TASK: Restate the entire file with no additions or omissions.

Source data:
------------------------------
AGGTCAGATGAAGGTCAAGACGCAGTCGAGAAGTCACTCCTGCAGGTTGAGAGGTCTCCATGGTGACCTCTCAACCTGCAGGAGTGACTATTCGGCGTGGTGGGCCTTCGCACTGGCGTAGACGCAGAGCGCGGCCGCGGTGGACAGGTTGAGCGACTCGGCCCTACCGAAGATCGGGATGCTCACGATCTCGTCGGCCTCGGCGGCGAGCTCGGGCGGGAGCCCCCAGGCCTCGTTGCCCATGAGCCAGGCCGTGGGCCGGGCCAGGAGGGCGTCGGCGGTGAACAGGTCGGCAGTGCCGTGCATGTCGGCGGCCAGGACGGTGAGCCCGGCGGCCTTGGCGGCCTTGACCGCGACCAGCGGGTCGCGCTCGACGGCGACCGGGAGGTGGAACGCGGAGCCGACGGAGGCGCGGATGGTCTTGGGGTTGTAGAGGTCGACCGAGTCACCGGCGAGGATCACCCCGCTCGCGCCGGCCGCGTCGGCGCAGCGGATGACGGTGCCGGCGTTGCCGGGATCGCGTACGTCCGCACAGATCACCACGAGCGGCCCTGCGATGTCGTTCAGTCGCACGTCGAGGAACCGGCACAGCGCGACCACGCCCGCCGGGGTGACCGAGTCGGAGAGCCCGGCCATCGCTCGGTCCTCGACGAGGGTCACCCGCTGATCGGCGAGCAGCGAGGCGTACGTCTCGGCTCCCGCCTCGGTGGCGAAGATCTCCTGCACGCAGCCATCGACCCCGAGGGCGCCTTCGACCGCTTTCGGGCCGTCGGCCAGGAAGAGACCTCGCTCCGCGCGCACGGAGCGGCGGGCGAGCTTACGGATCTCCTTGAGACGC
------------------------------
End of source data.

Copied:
AGGTCAGATGAAGGTCAAGACGCAGTCGAGAAGTCACTCCTGCAGGTTGAGAGGTCTCCATGGTGACCTCTCAACCTGCAGGAGTGACTATTCGGCGTGGTGGGCCTTCGCACTGGCGTAGACGCAGAGCGCGGCCGCGGTGGACAGGTTGAGCGACTCGGCCCTACCGAAGATCGGGATGCTCACGATCTCGTCGGCCTCGGCGGCGAGCTCGGGCGGGAGCCCCCAGGCCTCGTTGCCCATGAGCCAGGCCGTGGGCCGGGCCAGGAGGGCGTCGGCGGTGAACAGGTCGGCAGTGCCGTGCATGTCGGCGGCCAGGACGGTGAGCCCGGCGGCCTTGGCGGCCTTGACCGCGACCAGCGGGTCGCGCTCGACGGCGACCGGGAGGTGGAACGCGGAGCCGACGGAGGCGCGGATGGTCTTGGGGTTGTAGAGGTCGACCGAGTCACCGGCGAGGATCACCCCGCTCGCGCCGGCCGCGTCGGCGCAGCGGATGACGGTGCCGGCGTTGCCGGGATCGCGTACGTCCGCACAGATCACCACGAGCGGCCCTGCGATGTCGTTCAGTCGCACGTCGAGGAACCGGCACAGCGCGACCACGCCCGCCGGGGTGACCGAGTCGGAGAGCCCGGCCATCGCTCGGTCCTCGACGAGGGTCACCCGCTGATCGGCGAGCAGCGAGGCGTACGTCTCGGCTCCCGCCTCGGTGGCGAAGATCTCCTGCACGCAGCCATCGACCCCGAGGGCGCCTTCGACCGCTTTCGGGCCGTCGGCCAGGAAGAGACCTCGCTCCGCGCGCACGGAGCGGCGGGCGAGCTTACGGATCTCCTTGAGACGC